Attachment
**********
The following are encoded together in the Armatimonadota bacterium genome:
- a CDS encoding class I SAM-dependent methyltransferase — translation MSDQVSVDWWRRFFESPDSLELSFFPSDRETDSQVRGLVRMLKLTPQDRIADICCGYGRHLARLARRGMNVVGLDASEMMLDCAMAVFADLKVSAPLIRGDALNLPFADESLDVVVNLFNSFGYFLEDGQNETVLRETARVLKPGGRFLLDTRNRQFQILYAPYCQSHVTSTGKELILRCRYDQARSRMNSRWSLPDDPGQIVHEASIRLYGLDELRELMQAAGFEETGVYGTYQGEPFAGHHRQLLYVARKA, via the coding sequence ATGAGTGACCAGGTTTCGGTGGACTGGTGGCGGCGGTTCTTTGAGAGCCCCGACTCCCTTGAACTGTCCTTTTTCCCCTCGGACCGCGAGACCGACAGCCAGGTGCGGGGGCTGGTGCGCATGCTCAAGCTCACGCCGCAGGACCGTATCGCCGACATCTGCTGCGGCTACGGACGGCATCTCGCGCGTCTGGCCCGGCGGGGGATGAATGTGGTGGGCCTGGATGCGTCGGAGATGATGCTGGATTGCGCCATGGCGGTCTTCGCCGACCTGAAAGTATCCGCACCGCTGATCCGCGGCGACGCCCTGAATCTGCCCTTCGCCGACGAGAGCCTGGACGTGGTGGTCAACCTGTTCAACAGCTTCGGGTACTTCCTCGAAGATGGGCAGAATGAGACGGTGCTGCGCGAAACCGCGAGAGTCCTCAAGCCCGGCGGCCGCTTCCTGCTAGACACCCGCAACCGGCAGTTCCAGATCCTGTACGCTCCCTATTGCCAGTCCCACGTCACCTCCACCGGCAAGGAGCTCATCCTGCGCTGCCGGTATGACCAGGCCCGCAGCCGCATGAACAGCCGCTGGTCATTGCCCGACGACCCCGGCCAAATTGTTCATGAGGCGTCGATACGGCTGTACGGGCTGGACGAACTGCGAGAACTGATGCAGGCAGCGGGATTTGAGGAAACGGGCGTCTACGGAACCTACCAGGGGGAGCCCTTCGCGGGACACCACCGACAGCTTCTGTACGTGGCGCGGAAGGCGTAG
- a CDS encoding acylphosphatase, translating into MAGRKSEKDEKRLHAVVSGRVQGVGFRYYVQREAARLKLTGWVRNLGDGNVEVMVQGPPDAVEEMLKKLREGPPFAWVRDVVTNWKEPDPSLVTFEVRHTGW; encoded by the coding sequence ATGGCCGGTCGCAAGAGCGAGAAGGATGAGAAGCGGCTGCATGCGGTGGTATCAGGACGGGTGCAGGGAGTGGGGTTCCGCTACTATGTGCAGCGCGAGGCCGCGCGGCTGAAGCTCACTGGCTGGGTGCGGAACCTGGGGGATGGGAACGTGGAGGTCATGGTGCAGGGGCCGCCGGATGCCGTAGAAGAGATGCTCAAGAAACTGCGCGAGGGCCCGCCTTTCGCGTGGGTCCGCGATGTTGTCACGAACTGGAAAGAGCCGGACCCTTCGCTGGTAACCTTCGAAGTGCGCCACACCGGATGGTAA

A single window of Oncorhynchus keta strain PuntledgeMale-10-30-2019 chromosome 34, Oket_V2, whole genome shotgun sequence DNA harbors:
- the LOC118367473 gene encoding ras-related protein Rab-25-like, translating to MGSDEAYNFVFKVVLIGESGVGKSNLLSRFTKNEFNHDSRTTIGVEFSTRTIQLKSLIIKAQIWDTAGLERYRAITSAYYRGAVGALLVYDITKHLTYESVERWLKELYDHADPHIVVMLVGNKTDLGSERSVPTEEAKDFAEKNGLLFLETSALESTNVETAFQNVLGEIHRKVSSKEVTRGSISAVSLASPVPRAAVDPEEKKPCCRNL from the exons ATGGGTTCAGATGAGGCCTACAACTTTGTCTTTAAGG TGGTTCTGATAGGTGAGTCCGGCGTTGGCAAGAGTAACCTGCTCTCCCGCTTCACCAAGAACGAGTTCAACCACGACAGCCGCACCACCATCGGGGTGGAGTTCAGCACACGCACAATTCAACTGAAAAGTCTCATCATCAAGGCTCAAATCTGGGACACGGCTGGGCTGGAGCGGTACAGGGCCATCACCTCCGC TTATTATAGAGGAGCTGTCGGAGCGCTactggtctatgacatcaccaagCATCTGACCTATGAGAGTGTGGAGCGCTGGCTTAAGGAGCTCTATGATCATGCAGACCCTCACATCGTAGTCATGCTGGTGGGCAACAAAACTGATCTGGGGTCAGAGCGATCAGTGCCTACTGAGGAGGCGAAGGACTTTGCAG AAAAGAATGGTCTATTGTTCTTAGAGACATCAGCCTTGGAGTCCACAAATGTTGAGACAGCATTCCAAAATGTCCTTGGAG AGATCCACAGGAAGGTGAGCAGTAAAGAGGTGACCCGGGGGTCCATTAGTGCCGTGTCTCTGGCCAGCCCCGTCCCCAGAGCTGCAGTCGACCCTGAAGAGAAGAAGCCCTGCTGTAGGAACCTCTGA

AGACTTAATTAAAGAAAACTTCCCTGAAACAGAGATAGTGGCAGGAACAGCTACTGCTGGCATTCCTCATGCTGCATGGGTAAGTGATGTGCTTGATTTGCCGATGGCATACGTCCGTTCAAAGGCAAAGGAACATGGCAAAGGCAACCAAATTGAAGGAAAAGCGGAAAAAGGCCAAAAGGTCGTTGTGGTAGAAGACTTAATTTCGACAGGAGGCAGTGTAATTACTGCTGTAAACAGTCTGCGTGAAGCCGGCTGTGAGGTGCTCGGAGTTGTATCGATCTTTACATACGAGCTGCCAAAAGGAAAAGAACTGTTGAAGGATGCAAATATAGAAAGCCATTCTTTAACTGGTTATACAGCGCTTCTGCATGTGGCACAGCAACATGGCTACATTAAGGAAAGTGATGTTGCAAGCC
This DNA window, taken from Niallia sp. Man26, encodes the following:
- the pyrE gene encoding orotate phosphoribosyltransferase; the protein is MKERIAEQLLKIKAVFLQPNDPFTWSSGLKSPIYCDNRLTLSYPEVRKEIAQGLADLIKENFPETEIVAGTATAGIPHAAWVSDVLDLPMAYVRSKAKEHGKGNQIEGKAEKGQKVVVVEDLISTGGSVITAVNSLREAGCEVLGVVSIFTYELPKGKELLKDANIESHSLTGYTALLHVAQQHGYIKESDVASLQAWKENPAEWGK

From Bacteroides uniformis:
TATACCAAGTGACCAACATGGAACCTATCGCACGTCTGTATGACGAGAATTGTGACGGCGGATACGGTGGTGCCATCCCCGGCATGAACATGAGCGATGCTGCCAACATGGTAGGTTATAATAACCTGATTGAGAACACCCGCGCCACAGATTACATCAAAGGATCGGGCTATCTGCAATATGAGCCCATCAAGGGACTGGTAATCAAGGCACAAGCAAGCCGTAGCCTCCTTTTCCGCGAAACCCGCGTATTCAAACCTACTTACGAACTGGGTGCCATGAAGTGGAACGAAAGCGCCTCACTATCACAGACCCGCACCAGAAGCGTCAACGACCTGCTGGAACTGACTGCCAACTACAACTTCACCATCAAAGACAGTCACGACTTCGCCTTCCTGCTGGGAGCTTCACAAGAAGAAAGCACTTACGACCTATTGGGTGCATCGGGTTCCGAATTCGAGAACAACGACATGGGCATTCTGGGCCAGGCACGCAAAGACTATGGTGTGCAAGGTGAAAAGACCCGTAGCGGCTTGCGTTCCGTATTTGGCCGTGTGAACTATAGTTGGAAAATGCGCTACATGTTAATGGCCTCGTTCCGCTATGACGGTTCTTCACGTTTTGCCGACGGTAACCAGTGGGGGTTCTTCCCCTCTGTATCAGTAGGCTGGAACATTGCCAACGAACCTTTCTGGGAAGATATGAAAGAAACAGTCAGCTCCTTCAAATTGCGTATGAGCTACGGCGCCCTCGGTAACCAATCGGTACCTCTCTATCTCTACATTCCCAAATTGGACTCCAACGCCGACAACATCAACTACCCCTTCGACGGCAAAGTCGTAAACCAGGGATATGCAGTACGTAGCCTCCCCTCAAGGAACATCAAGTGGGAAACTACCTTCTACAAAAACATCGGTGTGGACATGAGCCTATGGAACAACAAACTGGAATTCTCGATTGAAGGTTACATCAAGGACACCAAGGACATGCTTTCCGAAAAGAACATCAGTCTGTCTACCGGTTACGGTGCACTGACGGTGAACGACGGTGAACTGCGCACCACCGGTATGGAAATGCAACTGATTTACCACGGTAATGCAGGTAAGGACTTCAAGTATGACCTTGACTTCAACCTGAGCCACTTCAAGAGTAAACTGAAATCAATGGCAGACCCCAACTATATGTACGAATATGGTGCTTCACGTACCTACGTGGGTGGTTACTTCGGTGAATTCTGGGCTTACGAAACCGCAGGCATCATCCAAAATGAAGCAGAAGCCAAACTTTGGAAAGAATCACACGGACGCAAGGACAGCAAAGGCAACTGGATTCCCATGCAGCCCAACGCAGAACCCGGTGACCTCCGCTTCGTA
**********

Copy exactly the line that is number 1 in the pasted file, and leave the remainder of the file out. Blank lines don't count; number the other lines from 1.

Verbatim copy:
The following are encoded together in the Armatimonadota bacterium genome: